Wounded Marine survives trial by fire

22 May 2009 | Lance Cpl. Jonathan Wright

He leaned against the side of the roof, watching over his fellow Marines as they cleared houses to his side. The gun that was mounted before him was heavy on its turret, yet at any crucial moment it would become light as a feather. A crack sounded in the distance, and before he had time to react his skull was shoved like someone hit him with a crowbar, and the sky turned to blackness.

It was a small event in size, but few things are greater than reuniting with the person who saved your life.

Lance Cpl. Colin Smith, once from 2nd Battalion, 8th Marine Regiment, 2nd Marine Division, reunited with Petty Officer 3rd Class Dustin Kirby, a corpsman from the same unit, at the Warrior House, May 15.

“Colin was hit by a sniper round in the high right temple of his head in the village of Karma, Iraq,” said Bob Smith, Colin’s father.

Al-Karma, which lies 16 kilometers northeast of Fallujah, was one of the most violent cities in Iraq from 2005 to 2007; Smith’s injury sustained Oct. 30, 2006.

“It happened during a house-clearing operation in search of (improvised explosive device) making materials,” said Kirby. “Then shots started going off and I thought ‘alright, this should be interesting.’ I regret ever having said that now.”

Kirby went on to describe his actions during that day after being called up to Smith. “I held him like a baby,” said Kirby. “There was hardly any blood, but I dressed his wound and stayed with him until he was (medically evacuated.)”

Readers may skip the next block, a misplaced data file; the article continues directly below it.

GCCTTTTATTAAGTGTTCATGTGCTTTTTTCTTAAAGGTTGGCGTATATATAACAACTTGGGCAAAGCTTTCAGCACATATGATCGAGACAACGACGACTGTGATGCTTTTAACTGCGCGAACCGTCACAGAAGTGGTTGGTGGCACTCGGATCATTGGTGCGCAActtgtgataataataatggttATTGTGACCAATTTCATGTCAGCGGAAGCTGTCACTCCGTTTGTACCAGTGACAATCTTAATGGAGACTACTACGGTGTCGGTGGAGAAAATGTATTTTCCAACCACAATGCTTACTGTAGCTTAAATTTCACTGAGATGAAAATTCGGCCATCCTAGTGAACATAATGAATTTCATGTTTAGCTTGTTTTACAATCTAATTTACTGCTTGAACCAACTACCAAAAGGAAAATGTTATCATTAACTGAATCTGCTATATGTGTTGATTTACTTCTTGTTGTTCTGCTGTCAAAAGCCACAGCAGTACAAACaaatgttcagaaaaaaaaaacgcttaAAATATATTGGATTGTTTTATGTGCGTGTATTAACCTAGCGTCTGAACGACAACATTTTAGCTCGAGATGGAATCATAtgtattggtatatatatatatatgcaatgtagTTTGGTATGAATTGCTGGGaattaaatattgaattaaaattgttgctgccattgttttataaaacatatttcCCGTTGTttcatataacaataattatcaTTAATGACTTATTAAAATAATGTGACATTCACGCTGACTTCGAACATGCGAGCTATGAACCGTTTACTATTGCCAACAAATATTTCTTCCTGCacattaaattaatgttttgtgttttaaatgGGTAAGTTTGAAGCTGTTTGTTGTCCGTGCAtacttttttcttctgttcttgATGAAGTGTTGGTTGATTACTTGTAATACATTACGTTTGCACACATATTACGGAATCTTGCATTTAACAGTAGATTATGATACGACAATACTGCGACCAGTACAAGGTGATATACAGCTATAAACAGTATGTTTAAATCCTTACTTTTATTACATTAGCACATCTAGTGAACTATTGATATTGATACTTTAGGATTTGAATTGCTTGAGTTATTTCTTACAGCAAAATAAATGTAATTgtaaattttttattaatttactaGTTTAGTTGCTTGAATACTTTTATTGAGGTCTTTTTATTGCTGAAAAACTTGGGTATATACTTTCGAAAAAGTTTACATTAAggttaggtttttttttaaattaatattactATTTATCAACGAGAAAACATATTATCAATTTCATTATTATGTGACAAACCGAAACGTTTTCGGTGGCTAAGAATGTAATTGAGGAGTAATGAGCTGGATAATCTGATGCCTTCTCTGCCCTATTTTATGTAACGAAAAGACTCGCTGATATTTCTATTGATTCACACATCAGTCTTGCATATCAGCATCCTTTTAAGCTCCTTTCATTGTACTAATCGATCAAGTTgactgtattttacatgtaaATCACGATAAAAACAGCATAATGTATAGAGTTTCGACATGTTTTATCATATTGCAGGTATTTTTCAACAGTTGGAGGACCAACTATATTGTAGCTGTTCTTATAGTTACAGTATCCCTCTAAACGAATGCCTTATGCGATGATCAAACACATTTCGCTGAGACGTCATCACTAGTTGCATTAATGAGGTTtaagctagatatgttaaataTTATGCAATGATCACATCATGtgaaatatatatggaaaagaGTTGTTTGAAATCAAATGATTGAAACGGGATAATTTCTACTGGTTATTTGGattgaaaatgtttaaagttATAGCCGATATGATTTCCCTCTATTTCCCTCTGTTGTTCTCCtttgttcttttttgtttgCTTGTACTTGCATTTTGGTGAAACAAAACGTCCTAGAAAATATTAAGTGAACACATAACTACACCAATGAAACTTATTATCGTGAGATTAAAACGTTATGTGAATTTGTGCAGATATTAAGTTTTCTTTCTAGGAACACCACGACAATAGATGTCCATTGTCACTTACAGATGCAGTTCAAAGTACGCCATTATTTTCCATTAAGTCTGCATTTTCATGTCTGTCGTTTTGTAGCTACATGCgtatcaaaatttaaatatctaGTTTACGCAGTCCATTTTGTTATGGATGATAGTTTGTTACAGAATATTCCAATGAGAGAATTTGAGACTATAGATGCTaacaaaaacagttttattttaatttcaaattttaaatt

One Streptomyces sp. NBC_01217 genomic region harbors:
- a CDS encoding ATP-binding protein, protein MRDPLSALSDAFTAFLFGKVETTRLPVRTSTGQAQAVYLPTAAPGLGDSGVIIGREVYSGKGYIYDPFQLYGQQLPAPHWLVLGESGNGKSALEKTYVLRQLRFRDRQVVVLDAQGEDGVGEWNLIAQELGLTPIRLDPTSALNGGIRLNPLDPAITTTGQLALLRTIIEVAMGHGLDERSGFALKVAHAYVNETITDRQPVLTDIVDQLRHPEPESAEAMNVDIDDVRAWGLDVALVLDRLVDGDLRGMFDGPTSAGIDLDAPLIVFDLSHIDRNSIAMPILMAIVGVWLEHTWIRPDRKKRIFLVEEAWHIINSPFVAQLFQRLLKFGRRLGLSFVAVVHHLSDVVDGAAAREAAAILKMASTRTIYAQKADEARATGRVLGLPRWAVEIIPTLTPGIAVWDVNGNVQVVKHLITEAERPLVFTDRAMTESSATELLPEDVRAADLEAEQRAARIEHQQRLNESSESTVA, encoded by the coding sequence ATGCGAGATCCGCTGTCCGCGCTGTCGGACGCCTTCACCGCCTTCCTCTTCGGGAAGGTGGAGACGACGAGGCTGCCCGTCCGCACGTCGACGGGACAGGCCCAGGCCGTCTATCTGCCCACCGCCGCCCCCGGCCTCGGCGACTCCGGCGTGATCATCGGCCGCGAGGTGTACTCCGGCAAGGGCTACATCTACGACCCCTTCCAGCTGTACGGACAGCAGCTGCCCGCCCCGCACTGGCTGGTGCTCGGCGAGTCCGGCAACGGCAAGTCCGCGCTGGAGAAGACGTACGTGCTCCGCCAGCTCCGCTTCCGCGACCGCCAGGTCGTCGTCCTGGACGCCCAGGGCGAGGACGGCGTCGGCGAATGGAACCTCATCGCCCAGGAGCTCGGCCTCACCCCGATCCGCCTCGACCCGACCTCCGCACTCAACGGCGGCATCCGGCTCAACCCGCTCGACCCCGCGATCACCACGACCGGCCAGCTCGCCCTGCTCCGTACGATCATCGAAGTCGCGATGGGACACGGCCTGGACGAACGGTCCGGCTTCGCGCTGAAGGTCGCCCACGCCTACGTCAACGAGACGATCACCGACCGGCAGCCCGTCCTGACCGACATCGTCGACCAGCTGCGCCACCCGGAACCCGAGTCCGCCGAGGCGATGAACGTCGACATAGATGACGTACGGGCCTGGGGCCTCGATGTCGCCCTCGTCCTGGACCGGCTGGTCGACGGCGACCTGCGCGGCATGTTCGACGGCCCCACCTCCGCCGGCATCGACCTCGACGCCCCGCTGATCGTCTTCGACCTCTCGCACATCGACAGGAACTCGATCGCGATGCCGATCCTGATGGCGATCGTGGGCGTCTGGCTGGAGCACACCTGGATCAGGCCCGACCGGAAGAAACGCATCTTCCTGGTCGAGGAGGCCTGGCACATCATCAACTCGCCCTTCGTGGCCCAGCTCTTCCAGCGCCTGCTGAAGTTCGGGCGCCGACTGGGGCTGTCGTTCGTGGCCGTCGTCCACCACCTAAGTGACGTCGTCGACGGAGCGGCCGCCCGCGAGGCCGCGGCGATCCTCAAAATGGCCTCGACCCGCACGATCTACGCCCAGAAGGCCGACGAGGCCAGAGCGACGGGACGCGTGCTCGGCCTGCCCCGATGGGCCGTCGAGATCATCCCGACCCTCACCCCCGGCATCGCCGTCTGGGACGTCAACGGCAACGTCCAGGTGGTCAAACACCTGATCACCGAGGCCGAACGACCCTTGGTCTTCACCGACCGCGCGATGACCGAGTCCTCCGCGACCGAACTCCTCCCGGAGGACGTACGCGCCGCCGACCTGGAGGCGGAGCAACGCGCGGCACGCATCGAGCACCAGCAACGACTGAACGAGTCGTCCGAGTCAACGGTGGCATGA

Eventually arriving back to the U.S. in a coma, Smith started on the toughest journey of his life.

“The doctors said survival was less than one percent,” Bob Smith said. “If he survived at all he would be in a vegetative state.”

Now, nearly three years later, Smith has traveled quite a ways down the road to recovery; he is mentally comprehensive and able to walk on his own.

“He’s going to attend the Warriors Walk on Saturday,” said Bob Smith. “He’ll walk a mile when he wasn’t expected to walk at all.”

Smith reunited with Kirby after two years and was finally given the chance to thank him for saving his life.

“Nothing but stubbornness and the hand of God made this progress,” said Kirby. “Saving him was the only good thing I’ve ever done in my life.”